POPULATION: by Jeffry Babb News Weekly
China may be too late to avert demographic disaster
, October 12, 2013
China is likely to ditch its one-child policy as demographic disaster looms, according to well-connected correspondent Ambrose Evans-Pritchard in London’s Daily Telegraph (September 25, 2013). But many experts are not convinced that the effects of this horrendous policy can be overcome. China’s leaders are realising, probably too late, that this policy is bad for China and disastrous for the economy.
The one-child policy has been a humanitarian catastrophe. It has resulted in 336 million abortions and 222 million sterilisations. We can confidently assume that the great majority of these procedures were performed under duress.
Since the advent of freely available pregnancy ultrasounds, the rate of boys to girls peaked at 120 to 100 live births. It has now settled at 117 to 100. A shortage of female births means there are six men to five women in “dating age” (15–30). This has led to a growth in commercial sex and kidnappings of fertile women, particularly in rural areas. Also, most men must own a house or have sufficient money for a deposit before they can propose to a girl, thus forcing up house prices.
The one-child policy, however, has never been uniformly enforced. Shanghai, China’s commercial capital, has one of the lowest birth rates in the world at 0.6 children for each woman. For some time, Shanghai couples who are both from single-child families have been permitted to have two children. Farming families have been permitted to have two children if the first child was a girl.
In some areas of China, such as Henan Province in the centre of the country — China’s most populous province — the one-child policy has never been rigorously enforced. In other areas, the wealthy are able to pay “fines” that allow them to expand their families. Ethnic minorities are excluded from the policy. As with most things about China, what is supposed to happen and the actual results are not entirely congruent.
China’s looming demographic winter will have a profound effect on the economy. Her economic boom has depended on a seemingly inexhaustible supply of cheap labour as workers have moved from the country to the cities. In 2010, China had a 150 million-strong rural labour surplus. By 2020, the labour supply will be in equilibrium. In the early 2030s, there will be a labour shortage of 140 million.
This is likely to be exacerbated by the hukou system. The hukou is an internal passport connected to the holder’s place of residence. If a worker moves from Henan Province to Beijing, he has no rights — no pension, his children can’t go to school, and so on.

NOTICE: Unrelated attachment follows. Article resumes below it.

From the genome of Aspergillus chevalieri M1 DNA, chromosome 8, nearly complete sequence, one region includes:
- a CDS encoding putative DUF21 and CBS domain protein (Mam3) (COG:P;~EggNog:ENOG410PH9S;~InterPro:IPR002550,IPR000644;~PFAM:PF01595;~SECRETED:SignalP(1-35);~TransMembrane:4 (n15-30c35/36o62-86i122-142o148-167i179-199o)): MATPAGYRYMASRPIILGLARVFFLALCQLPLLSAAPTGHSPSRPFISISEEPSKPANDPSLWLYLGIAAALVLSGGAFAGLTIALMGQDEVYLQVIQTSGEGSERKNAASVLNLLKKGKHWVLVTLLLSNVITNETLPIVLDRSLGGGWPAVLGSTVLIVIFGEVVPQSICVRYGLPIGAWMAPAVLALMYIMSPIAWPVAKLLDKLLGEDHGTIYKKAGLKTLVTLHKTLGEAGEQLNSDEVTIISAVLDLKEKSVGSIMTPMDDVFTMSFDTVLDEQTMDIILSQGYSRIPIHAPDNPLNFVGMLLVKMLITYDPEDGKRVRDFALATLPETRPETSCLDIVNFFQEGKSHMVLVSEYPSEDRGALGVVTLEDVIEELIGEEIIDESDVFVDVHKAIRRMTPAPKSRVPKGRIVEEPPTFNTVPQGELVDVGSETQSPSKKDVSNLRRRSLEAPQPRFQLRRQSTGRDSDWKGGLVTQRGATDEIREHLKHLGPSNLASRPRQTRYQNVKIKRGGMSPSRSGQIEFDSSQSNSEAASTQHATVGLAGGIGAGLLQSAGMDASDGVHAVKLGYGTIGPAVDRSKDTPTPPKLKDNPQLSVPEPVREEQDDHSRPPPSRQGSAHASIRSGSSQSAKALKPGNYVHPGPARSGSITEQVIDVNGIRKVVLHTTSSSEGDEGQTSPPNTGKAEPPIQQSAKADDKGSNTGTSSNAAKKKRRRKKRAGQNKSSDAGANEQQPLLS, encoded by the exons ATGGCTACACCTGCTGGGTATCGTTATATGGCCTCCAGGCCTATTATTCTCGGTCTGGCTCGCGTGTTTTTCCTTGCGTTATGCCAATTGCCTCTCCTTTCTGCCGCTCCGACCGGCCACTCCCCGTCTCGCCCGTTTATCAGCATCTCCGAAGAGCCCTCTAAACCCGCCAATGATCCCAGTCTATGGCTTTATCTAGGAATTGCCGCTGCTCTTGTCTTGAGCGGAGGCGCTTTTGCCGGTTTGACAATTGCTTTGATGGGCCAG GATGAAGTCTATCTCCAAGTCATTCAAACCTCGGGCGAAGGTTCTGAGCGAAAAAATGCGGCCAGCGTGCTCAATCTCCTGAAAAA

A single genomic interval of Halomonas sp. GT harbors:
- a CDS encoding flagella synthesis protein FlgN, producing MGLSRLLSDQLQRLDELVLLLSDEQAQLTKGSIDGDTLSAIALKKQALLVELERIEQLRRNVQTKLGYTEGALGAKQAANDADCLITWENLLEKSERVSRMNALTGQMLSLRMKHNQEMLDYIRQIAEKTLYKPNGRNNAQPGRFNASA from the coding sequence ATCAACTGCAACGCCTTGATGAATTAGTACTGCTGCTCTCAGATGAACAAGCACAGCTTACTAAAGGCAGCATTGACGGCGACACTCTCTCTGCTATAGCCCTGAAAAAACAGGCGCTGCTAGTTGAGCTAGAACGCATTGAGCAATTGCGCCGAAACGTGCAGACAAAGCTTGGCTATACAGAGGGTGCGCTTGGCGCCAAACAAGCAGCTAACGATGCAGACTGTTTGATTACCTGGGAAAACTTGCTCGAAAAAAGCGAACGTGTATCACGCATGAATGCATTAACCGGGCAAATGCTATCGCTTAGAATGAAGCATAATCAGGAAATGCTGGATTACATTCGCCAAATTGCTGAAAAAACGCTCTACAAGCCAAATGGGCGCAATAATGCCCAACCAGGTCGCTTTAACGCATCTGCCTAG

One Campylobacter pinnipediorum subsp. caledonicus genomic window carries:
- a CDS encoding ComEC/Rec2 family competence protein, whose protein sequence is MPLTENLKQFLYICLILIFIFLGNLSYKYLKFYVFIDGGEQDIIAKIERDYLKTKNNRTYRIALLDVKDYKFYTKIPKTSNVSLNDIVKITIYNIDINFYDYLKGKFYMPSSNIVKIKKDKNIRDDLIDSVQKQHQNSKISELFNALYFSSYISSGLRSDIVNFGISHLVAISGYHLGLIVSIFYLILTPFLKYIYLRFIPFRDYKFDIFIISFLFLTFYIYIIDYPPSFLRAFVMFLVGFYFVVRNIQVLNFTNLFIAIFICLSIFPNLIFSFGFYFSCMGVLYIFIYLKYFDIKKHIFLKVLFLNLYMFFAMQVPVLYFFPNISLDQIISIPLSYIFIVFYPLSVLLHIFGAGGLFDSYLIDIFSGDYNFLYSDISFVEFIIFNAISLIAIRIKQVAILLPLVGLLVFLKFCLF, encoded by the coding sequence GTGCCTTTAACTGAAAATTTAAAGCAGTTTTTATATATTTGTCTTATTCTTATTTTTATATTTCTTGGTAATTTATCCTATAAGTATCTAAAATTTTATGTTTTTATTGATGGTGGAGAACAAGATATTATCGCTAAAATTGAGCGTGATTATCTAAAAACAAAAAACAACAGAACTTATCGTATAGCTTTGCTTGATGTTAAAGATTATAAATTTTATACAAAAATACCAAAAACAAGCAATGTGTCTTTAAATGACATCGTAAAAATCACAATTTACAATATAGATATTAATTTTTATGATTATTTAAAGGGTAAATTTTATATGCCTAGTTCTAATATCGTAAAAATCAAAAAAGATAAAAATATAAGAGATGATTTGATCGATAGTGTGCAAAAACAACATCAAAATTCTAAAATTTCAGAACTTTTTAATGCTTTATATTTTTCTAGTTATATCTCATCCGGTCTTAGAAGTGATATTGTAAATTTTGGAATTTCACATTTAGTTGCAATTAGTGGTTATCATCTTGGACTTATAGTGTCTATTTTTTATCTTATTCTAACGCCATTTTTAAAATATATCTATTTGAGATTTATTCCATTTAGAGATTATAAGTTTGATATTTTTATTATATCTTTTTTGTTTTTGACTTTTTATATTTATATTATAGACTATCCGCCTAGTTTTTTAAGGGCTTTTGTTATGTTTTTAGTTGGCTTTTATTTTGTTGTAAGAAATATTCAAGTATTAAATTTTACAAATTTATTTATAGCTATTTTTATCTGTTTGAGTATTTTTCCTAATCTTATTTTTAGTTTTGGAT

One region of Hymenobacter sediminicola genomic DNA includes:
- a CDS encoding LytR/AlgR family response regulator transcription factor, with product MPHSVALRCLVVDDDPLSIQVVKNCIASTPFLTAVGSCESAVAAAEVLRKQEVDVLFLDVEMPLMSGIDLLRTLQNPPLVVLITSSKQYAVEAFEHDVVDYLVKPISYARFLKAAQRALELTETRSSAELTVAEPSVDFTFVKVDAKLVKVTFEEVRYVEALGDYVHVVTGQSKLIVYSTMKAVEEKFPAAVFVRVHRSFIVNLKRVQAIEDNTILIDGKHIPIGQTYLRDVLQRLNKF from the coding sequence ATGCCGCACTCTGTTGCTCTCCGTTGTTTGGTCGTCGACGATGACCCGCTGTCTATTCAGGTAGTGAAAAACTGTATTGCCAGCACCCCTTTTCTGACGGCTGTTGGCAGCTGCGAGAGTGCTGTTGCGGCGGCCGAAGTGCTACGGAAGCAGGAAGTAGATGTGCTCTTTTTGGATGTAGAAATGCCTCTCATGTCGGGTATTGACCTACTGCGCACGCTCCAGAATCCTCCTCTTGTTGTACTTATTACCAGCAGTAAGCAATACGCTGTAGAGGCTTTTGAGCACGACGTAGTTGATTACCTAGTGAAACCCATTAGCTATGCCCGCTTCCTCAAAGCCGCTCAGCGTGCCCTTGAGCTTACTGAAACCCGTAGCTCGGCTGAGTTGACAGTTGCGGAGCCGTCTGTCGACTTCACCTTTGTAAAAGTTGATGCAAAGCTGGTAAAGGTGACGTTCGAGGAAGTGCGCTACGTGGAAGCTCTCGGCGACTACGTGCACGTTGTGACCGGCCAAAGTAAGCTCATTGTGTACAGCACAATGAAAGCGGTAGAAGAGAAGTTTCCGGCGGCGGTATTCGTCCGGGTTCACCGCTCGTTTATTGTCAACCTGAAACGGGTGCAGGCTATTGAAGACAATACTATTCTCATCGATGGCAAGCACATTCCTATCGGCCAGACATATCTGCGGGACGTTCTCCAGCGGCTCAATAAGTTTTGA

These people are known as “migrant workers”. If the worker gets a competitive offer near home, he won’t leave. This will deprive the labour-hungry manufacturers near the coast of the workers they need.
The proportion of China’s population that is of working age peaked three years ago and is now beginning a rapid decline, according to the UK’s Financial Times (August 19, 2013). The proportion of people over 65 will double by the early 2030s. By 2050, there will be only 1.6 workers for each retired person. The People’s Daily in Beijing says that the elderly in China now number 194 million; by 2025 the figure will be 300 million.
Babies can’t be produced simply by turning a tap on and off. China is still a poor country, and it will be the first country to grow old before it grows rich. Compared to Japan, South Korea and Western Europe, China is not even a middle-income country. As Stratfor comments (August 21, 2013), we are witnessing “an unprecedented demographic problem take shape”.
The attitude of the Chinese people to the one-child policy is equivocal. When I ask Chinese people about the one-child policy, they usually say “there are too many people in China”. These days, many women don’t want more than one child, or even any children at all. They say children are too expensive and too much trouble.
Children have changed from being investment goods to consumption goods. That is, in an agricultural society, children work on the land. The more children you have, the more hands there are to work the farm and to look after you in your old age. Children are thus seen as an investment.
In an urban society — and China has been rapidly urbanising — children cost money. You have children because they give you pleasure. You “consume” them. They don’t make you money; they cost you money. Thus, in the transition from an agricultural society to an industrial society, the birth rate will inevitably fall. This usually happens when a society is wealthy, but China is not wealthy.
China will soon rue the missing millions of babies it has slaughtered. Fertility is not easy to turn around. Singapore first started down the one-child road, but now the government wants more babies. Singapore’s women are not co-operating, and Singapore has one of the world’s lowest birth rates.
Jeffry Babb is a Melbourne-based writer, who spent several years in China and has visited most of the country’s provinces and major cities.